install theme

NASA’s Cassini Spacecraft Obtains Best Views of Saturn Hexagon via NASA 

Image Credits [Top to bottom, left to right]: First & second images, NASA/JPL-Caltech/SSI/Hampton. Third & fourth images, NASA/JPL-Caltech/University of Arizona.

NASA’s Cassini spacecraft has obtained the highest-resolution movie yet of a unique six-sided jet stream, known as the hexagon, around Saturn’s north pole.

This is the first hexagon movie of its kind, using color filters, and the first to show a complete view of the top of Saturn down to about 70 degrees latitude. Spanning about 20,000 miles (30,000 kilometers) across, the hexagon is a wavy jet stream of 200-mile-per-hour winds (about 322 kilometers per hour) with a massive, rotating storm at the center. There is no weather feature exactly, consistently like this anywhere else in the solar system.

"The hexagon is just a current of air, and weather features out there that share similarities to this are notoriously turbulent and unstable," said Andrew Ingersoll, a Cassini imaging team member at the California Institute of Technology in Pasadena. "A hurricane on Earth typically lasts a week, but this has been here for decades — and who knows — maybe centuries."

Weather patterns on Earth are interrupted when they encounter friction from landforms or ice caps. Scientists suspect the stability of the hexagon has something to do with the lack of solid landforms on Saturn, which is essentially a giant ball of gas.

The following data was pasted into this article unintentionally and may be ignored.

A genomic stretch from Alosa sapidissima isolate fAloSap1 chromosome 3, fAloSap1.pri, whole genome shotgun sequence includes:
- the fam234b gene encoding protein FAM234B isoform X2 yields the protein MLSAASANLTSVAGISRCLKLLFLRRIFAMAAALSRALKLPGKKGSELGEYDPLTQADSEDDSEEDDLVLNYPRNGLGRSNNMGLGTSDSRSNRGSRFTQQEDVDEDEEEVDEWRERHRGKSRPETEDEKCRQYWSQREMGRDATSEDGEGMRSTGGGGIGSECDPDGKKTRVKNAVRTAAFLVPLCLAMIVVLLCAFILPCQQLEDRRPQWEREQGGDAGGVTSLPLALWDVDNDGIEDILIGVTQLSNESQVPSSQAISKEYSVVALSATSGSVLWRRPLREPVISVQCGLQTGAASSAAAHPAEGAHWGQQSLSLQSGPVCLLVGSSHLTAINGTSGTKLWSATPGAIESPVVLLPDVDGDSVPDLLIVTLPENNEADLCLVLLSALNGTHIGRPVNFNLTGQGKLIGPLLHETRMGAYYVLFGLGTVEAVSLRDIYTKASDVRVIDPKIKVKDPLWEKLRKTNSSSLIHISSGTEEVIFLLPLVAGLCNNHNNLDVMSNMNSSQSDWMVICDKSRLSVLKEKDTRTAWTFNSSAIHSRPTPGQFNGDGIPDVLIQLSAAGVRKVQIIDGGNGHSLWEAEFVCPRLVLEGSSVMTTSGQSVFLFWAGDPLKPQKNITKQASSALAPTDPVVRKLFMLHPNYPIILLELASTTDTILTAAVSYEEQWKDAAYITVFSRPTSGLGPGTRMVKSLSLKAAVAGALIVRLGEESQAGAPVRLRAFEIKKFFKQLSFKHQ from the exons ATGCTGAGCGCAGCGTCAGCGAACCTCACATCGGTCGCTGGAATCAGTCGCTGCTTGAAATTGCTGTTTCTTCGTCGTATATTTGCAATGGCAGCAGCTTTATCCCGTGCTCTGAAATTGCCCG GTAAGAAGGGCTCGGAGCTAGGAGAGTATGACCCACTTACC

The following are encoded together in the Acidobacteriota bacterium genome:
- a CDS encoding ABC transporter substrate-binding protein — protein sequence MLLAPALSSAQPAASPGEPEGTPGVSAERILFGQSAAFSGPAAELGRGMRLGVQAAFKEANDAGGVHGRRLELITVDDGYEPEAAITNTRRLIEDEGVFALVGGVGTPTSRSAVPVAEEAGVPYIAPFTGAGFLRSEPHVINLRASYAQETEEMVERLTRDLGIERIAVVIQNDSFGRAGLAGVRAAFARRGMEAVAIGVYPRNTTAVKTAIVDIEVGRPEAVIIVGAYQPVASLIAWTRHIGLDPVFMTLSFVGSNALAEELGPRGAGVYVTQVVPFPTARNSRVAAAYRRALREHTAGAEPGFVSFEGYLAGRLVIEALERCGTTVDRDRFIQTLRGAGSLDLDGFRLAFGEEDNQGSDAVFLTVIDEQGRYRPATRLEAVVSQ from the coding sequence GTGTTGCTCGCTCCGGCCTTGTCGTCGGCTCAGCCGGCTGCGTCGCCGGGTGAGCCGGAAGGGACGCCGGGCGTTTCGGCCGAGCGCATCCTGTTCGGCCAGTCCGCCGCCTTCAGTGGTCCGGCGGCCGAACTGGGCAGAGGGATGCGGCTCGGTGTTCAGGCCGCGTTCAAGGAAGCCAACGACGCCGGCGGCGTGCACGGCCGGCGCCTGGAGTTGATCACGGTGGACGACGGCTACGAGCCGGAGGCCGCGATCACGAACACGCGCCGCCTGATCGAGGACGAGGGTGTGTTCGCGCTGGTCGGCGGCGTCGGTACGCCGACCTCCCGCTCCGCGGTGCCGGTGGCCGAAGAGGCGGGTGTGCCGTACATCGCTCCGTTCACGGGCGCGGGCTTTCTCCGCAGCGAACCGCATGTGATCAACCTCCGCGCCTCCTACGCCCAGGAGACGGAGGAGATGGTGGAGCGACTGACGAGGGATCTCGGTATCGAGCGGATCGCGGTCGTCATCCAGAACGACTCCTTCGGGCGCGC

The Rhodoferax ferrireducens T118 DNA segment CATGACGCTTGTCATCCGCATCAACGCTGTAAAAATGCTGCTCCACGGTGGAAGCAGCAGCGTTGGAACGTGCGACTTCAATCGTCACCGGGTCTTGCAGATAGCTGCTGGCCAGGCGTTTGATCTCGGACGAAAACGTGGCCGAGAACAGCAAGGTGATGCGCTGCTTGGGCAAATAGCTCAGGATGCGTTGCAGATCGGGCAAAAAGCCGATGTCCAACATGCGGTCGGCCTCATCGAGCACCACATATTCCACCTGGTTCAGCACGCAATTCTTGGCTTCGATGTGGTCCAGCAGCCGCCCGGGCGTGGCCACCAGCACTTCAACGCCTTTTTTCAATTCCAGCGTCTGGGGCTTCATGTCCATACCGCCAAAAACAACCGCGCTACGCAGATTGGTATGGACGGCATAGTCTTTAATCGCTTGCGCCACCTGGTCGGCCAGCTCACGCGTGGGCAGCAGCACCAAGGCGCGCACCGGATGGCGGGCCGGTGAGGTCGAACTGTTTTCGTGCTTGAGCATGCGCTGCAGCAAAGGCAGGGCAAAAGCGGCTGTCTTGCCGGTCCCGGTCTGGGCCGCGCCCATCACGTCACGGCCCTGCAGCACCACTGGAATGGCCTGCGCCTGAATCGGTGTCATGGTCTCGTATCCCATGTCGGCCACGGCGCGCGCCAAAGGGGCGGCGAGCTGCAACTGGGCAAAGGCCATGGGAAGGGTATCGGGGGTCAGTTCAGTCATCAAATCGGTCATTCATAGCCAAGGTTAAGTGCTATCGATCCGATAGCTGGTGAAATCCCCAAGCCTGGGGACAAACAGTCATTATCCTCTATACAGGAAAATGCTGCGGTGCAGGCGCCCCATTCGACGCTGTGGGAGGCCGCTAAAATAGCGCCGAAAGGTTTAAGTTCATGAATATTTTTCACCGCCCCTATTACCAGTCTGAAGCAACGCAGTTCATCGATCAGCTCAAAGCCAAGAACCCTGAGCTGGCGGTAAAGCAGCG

Better views of the hexagon are available now because the sun began to illuminate its interior in late 2012. Cassini captured images of the hexagon over a 10-hour time span with high-resolution cameras, giving scientists a good look at the motion of cloud structures within.

They saw the storm around the pole, as well as small vortices rotating in the opposite direction of the hexagon. Some of the vortices are swept along with the jet stream as if on a racetrack. The largest of these vortices spans about 2,200 miles (3,500 kilometers), or about twice the size of the largest hurricane recorded on Earth.

Scientists analyzed these images in false color, a rendering method that makes it easier to distinguish differences among the types of particles suspended in the atmosphere — relatively small particles that make up haze — inside and outside the hexagon.

Continue reading …

390 notes
comments powered by Disqus

390 notes

, #NASA #JPL #Caltech #University of Arizona #science #Saturn #Saturn's hexagon #hexagon #astronomy #astronomyfacts #Cassini #Cassini spacecraft #astrophotography #Saturn's north pole
  1. avatar-mom reblogged this from thescienceofreality
  2. fuehrer3345 reblogged this from thescienceofreality
  3. monarchalchemist reblogged this from monarchalchemist
  4. paper-smoke reblogged this from thescienceofreality
  5. supermandreaming reblogged this from thescienceofreality
  6. parreidolia reblogged this from thisisntmyrealhair
  7. stormsacrosstheuniverse reblogged this from electricspacekoolaid
  8. life-in-the-doghouse reblogged this from sagansense
  9. spicerdestroyer reblogged this from somuchscience
  10. somuchscience reblogged this from sagansense
  11. felipe1026 reblogged this from sagansense
  12. asymdon reblogged this from nonscienceinc
  13. ironside451 reblogged this from sagansense
  14. druidofoak reblogged this from sagansense
  15. callernumbertwenty reblogged this from sagansense
  16. desmopipoca reblogged this from sagansense
  17. radioactiveswagsprings reblogged this from sagansense
  18. mygdalae reblogged this from sagansense
  19. nonscienceinc reblogged this from sagansense
  20. fiatemptor reblogged this from sagansense
  21. parsuniverse reblogged this from sagansense